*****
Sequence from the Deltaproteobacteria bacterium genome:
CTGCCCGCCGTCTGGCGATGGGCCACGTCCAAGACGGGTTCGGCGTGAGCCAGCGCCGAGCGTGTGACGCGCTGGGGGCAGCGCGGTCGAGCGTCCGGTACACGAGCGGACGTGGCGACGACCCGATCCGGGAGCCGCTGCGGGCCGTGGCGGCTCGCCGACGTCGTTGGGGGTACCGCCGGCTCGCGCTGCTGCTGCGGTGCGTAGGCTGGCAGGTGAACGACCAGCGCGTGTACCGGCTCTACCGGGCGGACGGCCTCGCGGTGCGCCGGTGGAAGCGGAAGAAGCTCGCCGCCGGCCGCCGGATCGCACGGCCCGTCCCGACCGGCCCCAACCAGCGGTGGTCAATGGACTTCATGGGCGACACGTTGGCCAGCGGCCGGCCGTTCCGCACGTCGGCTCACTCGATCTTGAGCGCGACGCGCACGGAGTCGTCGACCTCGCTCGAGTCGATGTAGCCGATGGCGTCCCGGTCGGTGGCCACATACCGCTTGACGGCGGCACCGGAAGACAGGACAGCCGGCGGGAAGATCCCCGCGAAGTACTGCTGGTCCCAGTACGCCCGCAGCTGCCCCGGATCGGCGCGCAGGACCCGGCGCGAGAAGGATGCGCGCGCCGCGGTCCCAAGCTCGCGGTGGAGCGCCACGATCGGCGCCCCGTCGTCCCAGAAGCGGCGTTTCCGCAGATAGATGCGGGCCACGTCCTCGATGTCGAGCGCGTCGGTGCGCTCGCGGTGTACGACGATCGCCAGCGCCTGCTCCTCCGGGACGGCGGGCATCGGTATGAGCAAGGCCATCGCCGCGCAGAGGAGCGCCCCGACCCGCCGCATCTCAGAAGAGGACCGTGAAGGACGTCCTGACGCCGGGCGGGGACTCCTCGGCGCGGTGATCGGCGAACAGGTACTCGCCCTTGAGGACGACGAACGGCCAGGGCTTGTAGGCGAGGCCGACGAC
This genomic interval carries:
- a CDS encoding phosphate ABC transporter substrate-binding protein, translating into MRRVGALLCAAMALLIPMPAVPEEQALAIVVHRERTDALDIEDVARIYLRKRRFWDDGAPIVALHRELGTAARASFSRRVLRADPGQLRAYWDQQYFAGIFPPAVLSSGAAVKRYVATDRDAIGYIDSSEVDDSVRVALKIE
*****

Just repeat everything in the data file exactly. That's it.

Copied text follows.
Sequence from the Deltaproteobacteria bacterium genome:
CTGCCCGCCGTCTGGCGATGGGCCACGTCCAAGACGGGTTCGGCGTGAGCCAGCGCCGAGCGTGTGACGCGCTGGGGGCAGCGCGGTCGAGCGTCCGGTACACGAGCGGACGTGGCGACGACCCGATCCGGGAGCCGCTGCGGGCCGTGGCGGCTCGCCGACGTCGTTGGGGGTACCGCCGGCTCGCGCTGCTGCTGCGGTGCGTAGGCTGGCAGGTGAACGACCAGCGCGTGTACCGGCTCTACCGGGCGGACGGCCTCGCGGTGCGCCGGTGGAAGCGGAAGAAGCTCGCCGCCGGCCGCCGGATCGCACGGCCCGTCCCGACCGGCCCCAACCAGCGGTGGTCAATGGACTTCATGGGCGACACGTTGGCCAGCGGCCGGCCGTTCCGCACGTCGGCTCACTCGATCTTGAGCGCGACGCGCACGGAGTCGTCGACCTCGCTCGAGTCGATGTAGCCGATGGCGTCCCGGTCGGTGGCCACATACCGCTTGACGGCGGCACCGGAAGACAGGACAGCCGGCGGGAAGATCCCCGCGAAGTACTGCTGGTCCCAGTACGCCCGCAGCTGCCCCGGATCGGCGCGCAGGACCCGGCGCGAGAAGGATGCGCGCGCCGCGGTCCCAAGCTCGCGGTGGAGCGCCACGATCGGCGCCCCGTCGTCCCAGAAGCGGCGTTTCCGCAGATAGATGCGGGCCACGTCCTCGATGTCGAGCGCGTCGGTGCGCTCGCGGTGTACGACGATCGCCAGCGCCTGCTCCTCCGGGACGGCGGGCATCGGTATGAGCAAGGCCATCGCCGCGCAGAGGAGCGCCCCGACCCGCCGCATCTCAGAAGAGGACCGTGAAGGACGTCCTGACGCCGGGCGGGGACTCCTCGGCGCGGTGATCGGCGAACAGGTACTCGCCCTTGAGGACGACGAACGGCCAGGGCTTGTAGGCGAGGCCGACGAC
This genomic interval carries:
- a CDS encoding phosphate ABC transporter substrate-binding protein, translating into MRRVGALLCAAMALLIPMPAVPEEQALAIVVHRERTDALDIEDVARIYLRKRRFWDDGAPIVALHRELGTAARASFSRRVLRADPGQLRAYWDQQYFAGIFPPAVLSSGAAVKRYVATDRDAIGYIDSSEVDDSVRVALKIE